If you love science and engineering, the best business to get into may be the one you start yourself. Here are some ideas from the cutting edge. The common theme of all these examples is that they are technologies with myriad practical uses (read: profitable uses), even though right now they are being treated in very simplistic ways.
1. 3-D Printing
3-D printing is rapidly getting cheaper, bigger, and weirder: where people were once printing in plastic resin, now they are using powdered metals, sugar, even chocolate. But it is still a fledgling industry, full of kids in the garage. Right now, 3D printing (and its older cousin, 3D milling) is mainly used for rapid prototyping, or else for producing little tchotchkes that say, “look, I built a 3-D printer!” But who knows where we’re headed? Someone needs to set up the system that lets you email a spare car key, or an action figure for the niece. And while fans of 3-D printing just want to print everything, it is pretty clear that the smart lies in combining 3-D printing with other (cheaper) fabrication techniques. A knife handle should fit your hand perfectly, but the blade should be made out of forged iron, not some pressed powder.
2. 3D Scanning & Storage
All those 3D printouts are coming from digital files, most of them made by laser scanners. Mechanical and hand-held laser scanners are getting popular, but there’s still a huge need for repositories of those scans, so people can mash them up and change them around. If you have a bunch of servers, a taste for geometry, and a curator’s instinct, you could have a big business.
3. Bio Repositories
And if you have a curatorial mindset, but you don’t want to just work with a bunch of digital files, think about creating a biorepository. These collect and inventory biological specimens for later research: everything from heirloom apple seeds to blood samples to snake skeletons. It’s just like Linnaeus was doing back in the 1700s, but with modern storage techniques. As genetic research gets more and more sophisticated, bio repositories are becoming the next great libraries.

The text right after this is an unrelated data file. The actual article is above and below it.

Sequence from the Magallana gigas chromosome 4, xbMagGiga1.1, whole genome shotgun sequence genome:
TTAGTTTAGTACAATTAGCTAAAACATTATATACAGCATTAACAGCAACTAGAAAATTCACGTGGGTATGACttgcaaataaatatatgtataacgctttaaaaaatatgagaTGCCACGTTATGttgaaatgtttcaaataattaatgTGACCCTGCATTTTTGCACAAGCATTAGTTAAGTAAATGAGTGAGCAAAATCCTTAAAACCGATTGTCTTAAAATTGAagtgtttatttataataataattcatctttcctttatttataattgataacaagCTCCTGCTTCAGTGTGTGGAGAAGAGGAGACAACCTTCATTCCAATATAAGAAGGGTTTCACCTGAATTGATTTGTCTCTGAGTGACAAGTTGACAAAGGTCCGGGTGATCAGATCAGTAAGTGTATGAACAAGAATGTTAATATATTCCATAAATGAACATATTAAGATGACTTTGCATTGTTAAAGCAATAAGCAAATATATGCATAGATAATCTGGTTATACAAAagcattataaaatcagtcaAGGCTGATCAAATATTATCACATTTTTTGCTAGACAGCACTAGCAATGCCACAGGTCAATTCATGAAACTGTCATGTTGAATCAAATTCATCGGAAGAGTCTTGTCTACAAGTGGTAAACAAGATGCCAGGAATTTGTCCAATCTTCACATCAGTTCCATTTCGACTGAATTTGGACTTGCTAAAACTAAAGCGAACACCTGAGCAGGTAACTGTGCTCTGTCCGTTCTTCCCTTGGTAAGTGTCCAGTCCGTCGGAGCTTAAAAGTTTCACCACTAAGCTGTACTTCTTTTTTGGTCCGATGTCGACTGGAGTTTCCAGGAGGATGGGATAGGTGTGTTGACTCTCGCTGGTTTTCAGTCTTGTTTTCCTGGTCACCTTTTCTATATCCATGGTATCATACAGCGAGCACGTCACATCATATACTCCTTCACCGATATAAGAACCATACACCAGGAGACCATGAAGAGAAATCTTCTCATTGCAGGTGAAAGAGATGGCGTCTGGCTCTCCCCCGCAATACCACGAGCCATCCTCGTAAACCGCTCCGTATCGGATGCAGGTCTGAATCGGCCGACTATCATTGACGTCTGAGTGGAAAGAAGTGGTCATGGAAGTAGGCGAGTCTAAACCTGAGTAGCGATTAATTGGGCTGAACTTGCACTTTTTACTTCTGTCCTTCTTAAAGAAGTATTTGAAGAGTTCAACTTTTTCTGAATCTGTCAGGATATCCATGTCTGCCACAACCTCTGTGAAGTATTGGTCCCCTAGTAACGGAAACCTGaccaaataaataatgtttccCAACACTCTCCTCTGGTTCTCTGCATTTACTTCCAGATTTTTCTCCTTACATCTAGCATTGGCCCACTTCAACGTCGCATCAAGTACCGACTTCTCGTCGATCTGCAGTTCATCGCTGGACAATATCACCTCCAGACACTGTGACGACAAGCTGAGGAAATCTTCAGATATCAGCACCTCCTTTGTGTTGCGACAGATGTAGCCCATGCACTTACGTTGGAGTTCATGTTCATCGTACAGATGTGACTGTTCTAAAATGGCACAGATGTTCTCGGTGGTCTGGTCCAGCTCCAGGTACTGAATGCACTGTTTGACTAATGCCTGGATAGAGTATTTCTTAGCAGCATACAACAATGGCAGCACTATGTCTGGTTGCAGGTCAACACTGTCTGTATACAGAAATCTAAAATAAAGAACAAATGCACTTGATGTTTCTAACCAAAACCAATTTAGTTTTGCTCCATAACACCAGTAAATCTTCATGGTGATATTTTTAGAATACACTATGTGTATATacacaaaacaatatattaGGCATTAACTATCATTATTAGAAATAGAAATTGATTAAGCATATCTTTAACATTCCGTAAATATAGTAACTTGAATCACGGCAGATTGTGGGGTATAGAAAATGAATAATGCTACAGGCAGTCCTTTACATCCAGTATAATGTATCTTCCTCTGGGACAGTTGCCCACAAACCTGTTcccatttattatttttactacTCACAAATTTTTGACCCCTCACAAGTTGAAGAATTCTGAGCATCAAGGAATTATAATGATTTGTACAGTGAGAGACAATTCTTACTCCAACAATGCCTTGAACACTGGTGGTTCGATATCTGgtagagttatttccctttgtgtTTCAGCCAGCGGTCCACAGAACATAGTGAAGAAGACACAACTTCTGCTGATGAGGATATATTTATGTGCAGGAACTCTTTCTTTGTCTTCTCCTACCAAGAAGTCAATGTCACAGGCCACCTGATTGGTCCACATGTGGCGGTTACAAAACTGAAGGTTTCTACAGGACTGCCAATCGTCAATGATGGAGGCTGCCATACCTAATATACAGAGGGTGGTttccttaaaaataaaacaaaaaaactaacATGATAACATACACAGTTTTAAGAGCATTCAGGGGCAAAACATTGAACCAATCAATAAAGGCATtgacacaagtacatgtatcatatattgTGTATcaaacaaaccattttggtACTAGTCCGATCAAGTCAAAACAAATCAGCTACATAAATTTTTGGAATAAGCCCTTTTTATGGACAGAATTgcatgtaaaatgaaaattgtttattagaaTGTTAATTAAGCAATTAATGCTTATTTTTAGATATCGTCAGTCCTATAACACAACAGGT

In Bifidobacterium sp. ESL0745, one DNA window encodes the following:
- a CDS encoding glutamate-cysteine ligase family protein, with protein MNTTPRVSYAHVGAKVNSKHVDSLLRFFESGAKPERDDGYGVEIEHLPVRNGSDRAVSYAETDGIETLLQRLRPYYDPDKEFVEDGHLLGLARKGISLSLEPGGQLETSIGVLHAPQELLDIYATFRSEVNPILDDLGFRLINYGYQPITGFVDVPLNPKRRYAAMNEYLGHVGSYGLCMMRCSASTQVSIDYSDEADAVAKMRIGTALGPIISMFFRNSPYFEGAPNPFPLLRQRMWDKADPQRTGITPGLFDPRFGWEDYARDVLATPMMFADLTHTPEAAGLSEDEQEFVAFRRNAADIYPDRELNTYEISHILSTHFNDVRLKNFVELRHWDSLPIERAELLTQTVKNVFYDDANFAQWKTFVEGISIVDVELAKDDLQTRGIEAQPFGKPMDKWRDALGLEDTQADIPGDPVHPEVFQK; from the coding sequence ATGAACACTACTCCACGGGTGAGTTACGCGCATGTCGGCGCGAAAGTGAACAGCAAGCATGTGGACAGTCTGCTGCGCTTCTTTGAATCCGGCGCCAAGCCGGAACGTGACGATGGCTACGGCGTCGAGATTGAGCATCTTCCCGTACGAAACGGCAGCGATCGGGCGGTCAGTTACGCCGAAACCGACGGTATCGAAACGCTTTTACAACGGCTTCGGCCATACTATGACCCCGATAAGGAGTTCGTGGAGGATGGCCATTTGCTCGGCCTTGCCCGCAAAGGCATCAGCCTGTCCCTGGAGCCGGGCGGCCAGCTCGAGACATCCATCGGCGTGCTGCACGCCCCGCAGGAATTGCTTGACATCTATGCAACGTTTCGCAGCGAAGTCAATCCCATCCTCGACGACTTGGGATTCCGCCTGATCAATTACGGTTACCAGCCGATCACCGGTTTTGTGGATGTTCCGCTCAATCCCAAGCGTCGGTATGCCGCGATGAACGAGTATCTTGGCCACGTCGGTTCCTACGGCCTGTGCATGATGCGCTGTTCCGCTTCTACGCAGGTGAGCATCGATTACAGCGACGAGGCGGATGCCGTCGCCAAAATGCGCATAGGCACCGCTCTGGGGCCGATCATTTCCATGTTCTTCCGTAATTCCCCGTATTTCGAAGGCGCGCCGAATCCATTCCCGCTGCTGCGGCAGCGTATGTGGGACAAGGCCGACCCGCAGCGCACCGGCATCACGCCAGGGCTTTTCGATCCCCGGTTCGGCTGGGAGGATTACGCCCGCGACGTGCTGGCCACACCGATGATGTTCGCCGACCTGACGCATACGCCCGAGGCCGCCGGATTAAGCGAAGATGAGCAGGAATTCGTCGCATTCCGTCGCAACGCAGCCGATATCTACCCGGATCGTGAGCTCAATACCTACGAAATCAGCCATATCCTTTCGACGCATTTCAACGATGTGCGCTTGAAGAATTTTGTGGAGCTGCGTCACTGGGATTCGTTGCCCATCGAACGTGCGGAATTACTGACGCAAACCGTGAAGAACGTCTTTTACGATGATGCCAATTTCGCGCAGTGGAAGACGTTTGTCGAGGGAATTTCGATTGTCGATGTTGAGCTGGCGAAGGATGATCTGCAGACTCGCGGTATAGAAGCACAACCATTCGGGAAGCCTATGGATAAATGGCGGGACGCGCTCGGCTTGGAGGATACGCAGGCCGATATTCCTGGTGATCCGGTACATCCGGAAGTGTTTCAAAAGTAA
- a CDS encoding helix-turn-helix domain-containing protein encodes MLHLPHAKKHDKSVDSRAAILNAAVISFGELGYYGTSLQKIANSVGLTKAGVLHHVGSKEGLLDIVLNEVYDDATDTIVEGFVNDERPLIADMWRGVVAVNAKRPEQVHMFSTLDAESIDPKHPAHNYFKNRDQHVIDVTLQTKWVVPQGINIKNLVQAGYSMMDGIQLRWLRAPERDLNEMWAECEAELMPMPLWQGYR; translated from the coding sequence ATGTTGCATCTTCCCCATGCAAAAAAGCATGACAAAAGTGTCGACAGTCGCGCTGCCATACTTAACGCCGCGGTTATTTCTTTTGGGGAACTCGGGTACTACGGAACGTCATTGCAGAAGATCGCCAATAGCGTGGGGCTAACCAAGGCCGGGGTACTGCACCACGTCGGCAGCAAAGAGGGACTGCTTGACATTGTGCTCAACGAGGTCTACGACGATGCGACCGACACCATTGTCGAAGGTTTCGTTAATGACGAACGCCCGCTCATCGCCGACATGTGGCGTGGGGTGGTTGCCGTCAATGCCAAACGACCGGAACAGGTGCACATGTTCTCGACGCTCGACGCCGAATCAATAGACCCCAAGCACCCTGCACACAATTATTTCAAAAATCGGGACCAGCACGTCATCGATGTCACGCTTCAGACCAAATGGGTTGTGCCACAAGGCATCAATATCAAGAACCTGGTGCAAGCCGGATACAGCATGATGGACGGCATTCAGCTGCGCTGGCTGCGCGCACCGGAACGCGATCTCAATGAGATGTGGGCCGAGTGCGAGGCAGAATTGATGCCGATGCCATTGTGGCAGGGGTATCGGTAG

4. Miniature Drones
As Jeff Bezos said recently, mini-drone aircraft are ready for us, but we aren’t ready for them. Well, at least not for delivering groceries. But this is a technology with a thousand possible uses, and we’re only scratching the surface. Drone singing telegrams? Drone roses delivered on Valentine’s Day? Drone search-and-rescue? Drone-assisted duck hunting? You lead the way.
As anyone who needs them will tell you, most prosthetic limbs are junk. They’re awkward, often painful, and they have the aesthetics of a chopped-up mannequin from the 1970s. Worst of all, most of them have no more real functionality than a pirate’s wooden peg leg, even though we live in an age where toasters have USB ports. And yet we already are pushing the envelope on cybernetic technologies that could produce a next-level generation of prosthetics. It’s a matter of putting all the pieces together, and thinking of the possibilities rather than the limitations.
Science and technology are constantly pushing into a new frontier, which makes them the natural playground of the entrepreneur. What’s your great idea?